We are excited to welcome Sedona Chinn to the department as an Assistant Professor in science communication starting Fall 2020. Chinn will be joining us from Ann Arbor, MI where she recently received her Ph.D. in Communication and Media from the University of Michigan. Her dissertation work focused on the prevalence and effects of scientific agreement, disagreement, and denial in news.
“I am excited to join a department of excellent scholars working in the field of science communication,” said Chinn. “The focus on interdisciplinary work was a real draw [to LSC]. On top of that, the climate is friendly, welcoming, and collaborative.”
When asked about her research Chinn says her work is driven by questions of when and why people question science. She is particularly interested in how uncertainty in all its forms affects people’s attitudes toward science.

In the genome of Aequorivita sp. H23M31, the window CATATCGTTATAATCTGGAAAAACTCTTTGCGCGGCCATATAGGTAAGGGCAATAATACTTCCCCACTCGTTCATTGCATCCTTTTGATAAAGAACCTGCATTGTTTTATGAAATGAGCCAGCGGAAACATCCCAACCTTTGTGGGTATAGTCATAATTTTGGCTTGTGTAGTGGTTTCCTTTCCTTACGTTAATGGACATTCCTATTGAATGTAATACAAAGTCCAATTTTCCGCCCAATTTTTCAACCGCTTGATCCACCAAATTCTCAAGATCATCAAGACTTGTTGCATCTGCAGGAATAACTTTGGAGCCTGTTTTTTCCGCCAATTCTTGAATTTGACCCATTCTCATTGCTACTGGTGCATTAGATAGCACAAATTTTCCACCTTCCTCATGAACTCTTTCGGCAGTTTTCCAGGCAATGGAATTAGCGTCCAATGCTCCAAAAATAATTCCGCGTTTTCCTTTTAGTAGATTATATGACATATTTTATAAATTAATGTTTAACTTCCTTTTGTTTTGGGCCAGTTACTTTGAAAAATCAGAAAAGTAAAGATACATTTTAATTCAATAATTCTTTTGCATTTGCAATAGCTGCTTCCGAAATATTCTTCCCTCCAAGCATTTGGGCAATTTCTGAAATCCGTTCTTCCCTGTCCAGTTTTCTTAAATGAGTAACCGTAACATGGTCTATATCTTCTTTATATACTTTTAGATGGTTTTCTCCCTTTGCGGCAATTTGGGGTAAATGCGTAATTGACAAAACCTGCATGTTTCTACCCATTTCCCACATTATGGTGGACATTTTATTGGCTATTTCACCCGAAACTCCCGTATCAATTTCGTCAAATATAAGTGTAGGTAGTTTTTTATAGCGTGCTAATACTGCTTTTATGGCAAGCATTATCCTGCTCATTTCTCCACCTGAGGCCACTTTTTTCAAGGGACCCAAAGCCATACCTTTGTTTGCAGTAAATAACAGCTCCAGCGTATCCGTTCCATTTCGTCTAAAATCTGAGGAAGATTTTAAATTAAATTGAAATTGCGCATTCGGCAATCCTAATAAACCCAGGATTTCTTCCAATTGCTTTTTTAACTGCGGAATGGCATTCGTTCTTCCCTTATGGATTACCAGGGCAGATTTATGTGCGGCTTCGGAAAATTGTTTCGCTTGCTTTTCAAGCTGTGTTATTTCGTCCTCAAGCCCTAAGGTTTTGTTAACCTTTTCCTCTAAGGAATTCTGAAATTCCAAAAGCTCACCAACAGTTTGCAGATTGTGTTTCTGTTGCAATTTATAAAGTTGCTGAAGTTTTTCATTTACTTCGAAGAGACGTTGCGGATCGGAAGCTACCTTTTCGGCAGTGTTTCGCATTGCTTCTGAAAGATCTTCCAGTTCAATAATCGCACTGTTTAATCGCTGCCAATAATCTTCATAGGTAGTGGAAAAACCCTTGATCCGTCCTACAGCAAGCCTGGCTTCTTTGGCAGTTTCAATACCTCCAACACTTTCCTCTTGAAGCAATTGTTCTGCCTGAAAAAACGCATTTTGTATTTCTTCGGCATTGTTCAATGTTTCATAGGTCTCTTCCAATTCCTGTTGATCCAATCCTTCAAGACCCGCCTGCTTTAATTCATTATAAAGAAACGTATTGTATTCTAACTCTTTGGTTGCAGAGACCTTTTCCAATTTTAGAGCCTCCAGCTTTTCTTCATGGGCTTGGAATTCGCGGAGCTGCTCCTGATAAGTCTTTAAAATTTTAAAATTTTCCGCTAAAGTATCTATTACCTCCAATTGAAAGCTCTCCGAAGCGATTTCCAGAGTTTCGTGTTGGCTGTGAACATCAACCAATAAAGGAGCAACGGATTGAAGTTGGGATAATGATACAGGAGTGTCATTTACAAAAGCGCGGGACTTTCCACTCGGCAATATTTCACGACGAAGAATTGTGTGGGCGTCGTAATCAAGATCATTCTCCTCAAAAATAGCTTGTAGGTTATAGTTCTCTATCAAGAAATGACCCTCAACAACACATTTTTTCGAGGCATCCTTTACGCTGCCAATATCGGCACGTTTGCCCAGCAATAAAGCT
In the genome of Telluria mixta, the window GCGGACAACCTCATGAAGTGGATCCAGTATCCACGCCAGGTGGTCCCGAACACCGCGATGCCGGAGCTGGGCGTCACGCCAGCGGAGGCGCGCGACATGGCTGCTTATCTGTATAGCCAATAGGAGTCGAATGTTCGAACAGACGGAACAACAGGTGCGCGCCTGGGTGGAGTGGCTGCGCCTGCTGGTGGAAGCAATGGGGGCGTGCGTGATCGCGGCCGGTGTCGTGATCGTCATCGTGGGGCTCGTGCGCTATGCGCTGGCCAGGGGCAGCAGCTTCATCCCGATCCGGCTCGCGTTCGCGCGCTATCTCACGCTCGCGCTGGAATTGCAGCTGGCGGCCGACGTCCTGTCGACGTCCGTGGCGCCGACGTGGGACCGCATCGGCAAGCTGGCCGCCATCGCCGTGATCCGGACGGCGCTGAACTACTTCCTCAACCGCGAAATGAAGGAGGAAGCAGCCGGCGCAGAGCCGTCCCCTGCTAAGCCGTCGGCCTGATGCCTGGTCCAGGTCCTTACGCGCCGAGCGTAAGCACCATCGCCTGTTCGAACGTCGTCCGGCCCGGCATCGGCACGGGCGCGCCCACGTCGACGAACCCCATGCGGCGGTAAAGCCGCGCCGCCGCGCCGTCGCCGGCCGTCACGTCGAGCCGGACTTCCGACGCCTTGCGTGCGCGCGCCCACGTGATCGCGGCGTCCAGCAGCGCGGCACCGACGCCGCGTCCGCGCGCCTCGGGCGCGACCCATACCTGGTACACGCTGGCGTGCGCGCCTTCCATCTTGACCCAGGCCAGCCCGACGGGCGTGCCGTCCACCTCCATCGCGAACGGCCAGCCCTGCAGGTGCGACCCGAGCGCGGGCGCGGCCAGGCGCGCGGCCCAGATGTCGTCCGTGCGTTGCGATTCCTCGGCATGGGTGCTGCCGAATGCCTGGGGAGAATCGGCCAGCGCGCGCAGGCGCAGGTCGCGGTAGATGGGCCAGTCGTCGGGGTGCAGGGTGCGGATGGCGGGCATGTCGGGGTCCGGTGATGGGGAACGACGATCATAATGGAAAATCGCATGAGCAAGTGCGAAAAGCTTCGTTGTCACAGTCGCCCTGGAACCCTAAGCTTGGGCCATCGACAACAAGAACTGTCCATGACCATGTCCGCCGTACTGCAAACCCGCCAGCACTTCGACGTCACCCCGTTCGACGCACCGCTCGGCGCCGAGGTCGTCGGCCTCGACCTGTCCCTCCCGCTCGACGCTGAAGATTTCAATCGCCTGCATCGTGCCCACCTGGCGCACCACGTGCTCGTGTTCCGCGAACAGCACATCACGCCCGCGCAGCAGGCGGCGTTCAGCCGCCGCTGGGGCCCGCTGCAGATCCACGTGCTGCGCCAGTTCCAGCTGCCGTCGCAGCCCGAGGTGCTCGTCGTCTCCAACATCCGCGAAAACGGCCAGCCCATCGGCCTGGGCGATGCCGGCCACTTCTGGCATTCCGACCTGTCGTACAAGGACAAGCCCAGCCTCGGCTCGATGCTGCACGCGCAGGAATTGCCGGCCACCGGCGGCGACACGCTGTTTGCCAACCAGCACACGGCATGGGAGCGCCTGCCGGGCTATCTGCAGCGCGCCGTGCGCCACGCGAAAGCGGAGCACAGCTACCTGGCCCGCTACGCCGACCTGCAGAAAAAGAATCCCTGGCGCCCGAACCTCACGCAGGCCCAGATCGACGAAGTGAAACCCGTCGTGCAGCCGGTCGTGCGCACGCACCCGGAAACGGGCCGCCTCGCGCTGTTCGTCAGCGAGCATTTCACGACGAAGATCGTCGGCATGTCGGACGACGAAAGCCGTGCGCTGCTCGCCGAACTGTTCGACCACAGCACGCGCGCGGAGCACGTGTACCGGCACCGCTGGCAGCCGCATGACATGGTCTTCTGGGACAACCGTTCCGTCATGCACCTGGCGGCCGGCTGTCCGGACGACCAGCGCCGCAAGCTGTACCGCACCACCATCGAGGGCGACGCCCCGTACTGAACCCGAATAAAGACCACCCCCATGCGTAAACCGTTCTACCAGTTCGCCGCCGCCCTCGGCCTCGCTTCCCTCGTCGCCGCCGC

To examine these topics, Chinn employs large-scale content analyses to understand what scientific messages people see (in news and on social media) and pair that with experimental work to understand how these messages affect people’s attitudes. Since her work focuses on uncertainty and scientific disagreement, it often intersects with questions about misinformation and disinformation, trust in experts, selective exposure, and politicization.
In the spirit of collaboration, Chinn has already started conducting research with LSC’s Kaiping Chen. This duo has been looking at how science information differs across different social media platforms like Twitter, Facebook, and YouTube. “I feel very lucky to be joining a university with so many great colleagues to bounce ideas off of and collaborate with,” said Chinn.
Chinn completed her undergraduate degree at Saint Anselm College in Manchester, New Hampshire, where she majored in International Relations and minored in French and Asian Studies. During college, she spent a year studying in New Delhi, India at Lady Sri Ram College for Women. After college, she taught English for English First in Beijing, China, before returning to the United States for graduate school.
Outside of work, you will find Chinn spending time with anything involving plants and animals. You can find her “puttering with the garden, visiting the arboretum, or going to the zoo,” said Chinn.
Join us in giving Professor Sedona Chinn a warm welcome to campus!